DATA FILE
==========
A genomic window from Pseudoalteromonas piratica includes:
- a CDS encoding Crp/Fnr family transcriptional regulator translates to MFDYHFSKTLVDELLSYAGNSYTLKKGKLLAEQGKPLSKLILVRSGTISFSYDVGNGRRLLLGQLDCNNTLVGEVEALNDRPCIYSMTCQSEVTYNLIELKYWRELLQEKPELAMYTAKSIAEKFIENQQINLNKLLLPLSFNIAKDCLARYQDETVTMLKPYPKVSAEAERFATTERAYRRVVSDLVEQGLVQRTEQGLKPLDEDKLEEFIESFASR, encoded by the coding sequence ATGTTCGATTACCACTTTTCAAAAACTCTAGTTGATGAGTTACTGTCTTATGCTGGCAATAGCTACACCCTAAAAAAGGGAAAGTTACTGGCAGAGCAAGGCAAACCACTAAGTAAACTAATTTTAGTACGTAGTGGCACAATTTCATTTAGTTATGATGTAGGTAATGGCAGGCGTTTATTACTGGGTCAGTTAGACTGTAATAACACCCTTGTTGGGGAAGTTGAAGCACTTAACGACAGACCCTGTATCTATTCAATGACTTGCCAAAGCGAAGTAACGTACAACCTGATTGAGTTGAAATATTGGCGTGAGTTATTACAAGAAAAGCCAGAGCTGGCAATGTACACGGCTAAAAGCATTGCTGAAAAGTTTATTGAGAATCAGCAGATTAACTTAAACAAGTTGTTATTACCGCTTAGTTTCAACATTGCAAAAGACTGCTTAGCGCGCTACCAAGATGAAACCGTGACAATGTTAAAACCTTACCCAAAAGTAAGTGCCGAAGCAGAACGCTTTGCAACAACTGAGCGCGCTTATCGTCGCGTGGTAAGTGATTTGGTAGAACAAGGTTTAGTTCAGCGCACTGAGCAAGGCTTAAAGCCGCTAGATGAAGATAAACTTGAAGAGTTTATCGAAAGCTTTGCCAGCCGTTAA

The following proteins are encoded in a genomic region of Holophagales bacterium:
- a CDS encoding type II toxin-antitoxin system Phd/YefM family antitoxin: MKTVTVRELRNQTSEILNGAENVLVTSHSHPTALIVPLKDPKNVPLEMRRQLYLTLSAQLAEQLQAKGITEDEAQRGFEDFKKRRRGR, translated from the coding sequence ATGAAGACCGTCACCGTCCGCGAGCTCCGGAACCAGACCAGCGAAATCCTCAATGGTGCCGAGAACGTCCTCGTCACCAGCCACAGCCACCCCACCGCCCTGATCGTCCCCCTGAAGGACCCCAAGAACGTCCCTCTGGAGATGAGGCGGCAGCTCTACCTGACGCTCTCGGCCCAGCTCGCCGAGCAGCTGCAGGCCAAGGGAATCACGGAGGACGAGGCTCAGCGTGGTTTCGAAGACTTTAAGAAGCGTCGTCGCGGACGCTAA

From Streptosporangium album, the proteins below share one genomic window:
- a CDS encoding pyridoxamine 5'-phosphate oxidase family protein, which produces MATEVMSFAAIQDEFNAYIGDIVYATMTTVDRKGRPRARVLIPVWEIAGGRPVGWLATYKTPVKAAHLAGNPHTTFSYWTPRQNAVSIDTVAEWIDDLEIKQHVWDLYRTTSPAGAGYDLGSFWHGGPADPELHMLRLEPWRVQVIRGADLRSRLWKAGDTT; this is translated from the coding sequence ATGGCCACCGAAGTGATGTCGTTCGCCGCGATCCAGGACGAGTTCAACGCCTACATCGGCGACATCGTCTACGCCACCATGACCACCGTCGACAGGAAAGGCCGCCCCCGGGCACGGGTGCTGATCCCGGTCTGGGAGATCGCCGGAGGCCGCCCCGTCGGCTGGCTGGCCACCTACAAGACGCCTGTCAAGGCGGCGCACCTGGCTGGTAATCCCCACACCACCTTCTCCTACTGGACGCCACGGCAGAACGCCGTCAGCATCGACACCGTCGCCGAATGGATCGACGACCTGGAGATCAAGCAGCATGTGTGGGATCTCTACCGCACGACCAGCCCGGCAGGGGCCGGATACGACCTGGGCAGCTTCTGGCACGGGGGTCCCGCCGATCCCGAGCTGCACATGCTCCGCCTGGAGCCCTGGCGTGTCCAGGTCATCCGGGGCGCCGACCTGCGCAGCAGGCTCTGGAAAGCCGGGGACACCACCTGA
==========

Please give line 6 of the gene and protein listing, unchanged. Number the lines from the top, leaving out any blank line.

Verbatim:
- a CDS encoding pyridoxamine 5'-phosphate oxidase family protein, which produces MATEVMSFAAIQDEFNAYIGDIVYATMTTVDRKGRPRARVLIPVWEIAGGRPVGWLATYKTPVKAAHLAGNPHTTFSYWTPRQNAVSIDTVAEWIDDLEIKQHVWDLYRTTSPAGAGYDLGSFWHGGPADPELHMLRLEPWRVQVIRGADLRSRLWKAGDTT; this is translated from the coding sequence ATGGCCACCGAAGTGATGTCGTTCGCCGCGATCCAGGACGAGTTCAACGCCTACATCGGCGACATCGTCTACGCCACCATGACCACCGTCGACAGGAAAGGCCGCCCCCGGGCACGGGTGCTGATCCCGGTCTGGGAGATCGCCGGAGGCCGCCCCGTCGGCTGGCTGGCCACCTACAAGACGCCTGTCAAGGCGGCGCACCTGGCTGGTAATCCCCACACCACCTTCTCCTACTGGACGCCACGGCAGAACGCCGTCAGCATCGACACCGTCGCCGAATGGATCGACGACCTGGAGATCAAGCAGCATGTGTGGGATCTCTACCGCACGACCAGCCCGGCAGGGGCCGGATACGACCTGGGCAGCTTCTGGCACGGGGGTCCCGCCGATCCCGAGCTGCACATGCTCCGCCTGGAGCCCTGGCGTGTCCAGGTCATCCGGGGCGCCGACCTGCGCAGCAGGCTCTGGAAAGCCGGGGACACCACCTGA